AUSTIN, Texas —
At the surgical center, the operating rooms are larger and resemble a hospital emergency room. There's equipment to administer anesthesia and monitor heart rate and blood pressure. There are two movable overhead surgical lights. Wider hallways than in the clinic allow stretchers to pass.
There's no difference in the number of complications patients experience at the clinic versus the surgical center, Miller said. The procedure typically involves removing the contents of the uterus without requiring cutting or stitches.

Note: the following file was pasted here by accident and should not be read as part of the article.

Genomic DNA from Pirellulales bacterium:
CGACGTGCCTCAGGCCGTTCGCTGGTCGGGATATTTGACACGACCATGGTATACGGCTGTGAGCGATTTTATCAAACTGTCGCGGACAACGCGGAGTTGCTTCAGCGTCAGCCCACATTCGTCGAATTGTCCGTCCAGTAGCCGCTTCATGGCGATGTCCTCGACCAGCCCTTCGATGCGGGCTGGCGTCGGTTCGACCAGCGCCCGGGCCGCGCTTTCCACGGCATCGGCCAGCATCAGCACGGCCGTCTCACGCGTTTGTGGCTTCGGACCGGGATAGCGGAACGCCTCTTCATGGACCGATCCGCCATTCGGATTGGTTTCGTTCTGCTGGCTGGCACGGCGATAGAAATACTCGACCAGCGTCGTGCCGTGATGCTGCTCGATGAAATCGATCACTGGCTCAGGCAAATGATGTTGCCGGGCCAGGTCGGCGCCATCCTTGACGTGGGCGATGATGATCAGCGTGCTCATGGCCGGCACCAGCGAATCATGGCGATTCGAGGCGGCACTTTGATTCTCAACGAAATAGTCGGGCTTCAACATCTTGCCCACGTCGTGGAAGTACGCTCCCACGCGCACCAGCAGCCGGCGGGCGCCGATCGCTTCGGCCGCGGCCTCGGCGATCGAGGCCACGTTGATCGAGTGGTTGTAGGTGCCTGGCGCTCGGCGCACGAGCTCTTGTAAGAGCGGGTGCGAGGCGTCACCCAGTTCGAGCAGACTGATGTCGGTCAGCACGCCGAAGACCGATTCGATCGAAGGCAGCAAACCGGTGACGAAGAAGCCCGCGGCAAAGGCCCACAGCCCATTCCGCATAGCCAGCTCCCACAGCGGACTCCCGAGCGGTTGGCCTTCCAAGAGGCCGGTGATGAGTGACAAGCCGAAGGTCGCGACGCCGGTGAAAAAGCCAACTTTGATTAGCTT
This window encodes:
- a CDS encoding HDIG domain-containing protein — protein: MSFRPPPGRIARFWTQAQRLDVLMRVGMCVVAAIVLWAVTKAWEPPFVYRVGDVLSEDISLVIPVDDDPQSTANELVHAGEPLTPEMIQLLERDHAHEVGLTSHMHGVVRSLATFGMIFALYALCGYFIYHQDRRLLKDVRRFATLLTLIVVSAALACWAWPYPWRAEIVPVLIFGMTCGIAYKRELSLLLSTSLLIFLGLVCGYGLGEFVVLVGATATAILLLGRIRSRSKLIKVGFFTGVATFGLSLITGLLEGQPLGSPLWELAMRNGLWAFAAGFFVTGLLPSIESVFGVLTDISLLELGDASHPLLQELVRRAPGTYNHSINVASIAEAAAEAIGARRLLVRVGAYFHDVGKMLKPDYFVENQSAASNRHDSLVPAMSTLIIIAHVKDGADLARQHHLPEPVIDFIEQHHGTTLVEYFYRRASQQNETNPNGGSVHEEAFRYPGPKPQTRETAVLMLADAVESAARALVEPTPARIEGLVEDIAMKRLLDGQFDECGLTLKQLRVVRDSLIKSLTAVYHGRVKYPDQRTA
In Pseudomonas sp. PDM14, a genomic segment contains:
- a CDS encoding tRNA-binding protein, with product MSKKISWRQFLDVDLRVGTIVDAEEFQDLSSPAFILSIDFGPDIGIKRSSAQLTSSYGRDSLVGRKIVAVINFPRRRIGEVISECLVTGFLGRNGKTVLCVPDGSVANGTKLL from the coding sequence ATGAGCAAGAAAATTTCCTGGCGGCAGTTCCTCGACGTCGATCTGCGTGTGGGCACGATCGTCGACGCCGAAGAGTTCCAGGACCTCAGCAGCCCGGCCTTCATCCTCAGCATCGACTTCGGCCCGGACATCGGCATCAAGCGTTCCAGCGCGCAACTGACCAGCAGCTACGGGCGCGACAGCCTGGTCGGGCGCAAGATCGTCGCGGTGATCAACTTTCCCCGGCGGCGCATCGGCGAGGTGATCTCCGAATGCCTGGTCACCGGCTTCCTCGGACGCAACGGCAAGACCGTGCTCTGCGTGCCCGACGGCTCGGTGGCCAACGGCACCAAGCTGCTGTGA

The surgical center has had a $400,000 annual loss since it opened, even though patients who go to that facility pay more for the procedures. The losses are covered using profit from the five clinics - meaning if all of them were surgical centers, she couldn't stay in business, she said.
"But all the same, I am in it for the long haul, for the true lifting of shame and stigma off of women and sexuality," she said. "It will take years. I hope it will happen in my lifetime."
Last month, Lauren Banks, 25, a customer-service representative at a call center, was waiting to consult with a Whole Woman's Health doctor about an abortion at the clinic in San Antonio. She was about 10 weeks pregnant and planned to have an abortion the next day, after she and her husband decided they were unable to raise the child. They already have three boys and would like to become more financially stable, she said.
"The clinic is fine the way it is," Banks said.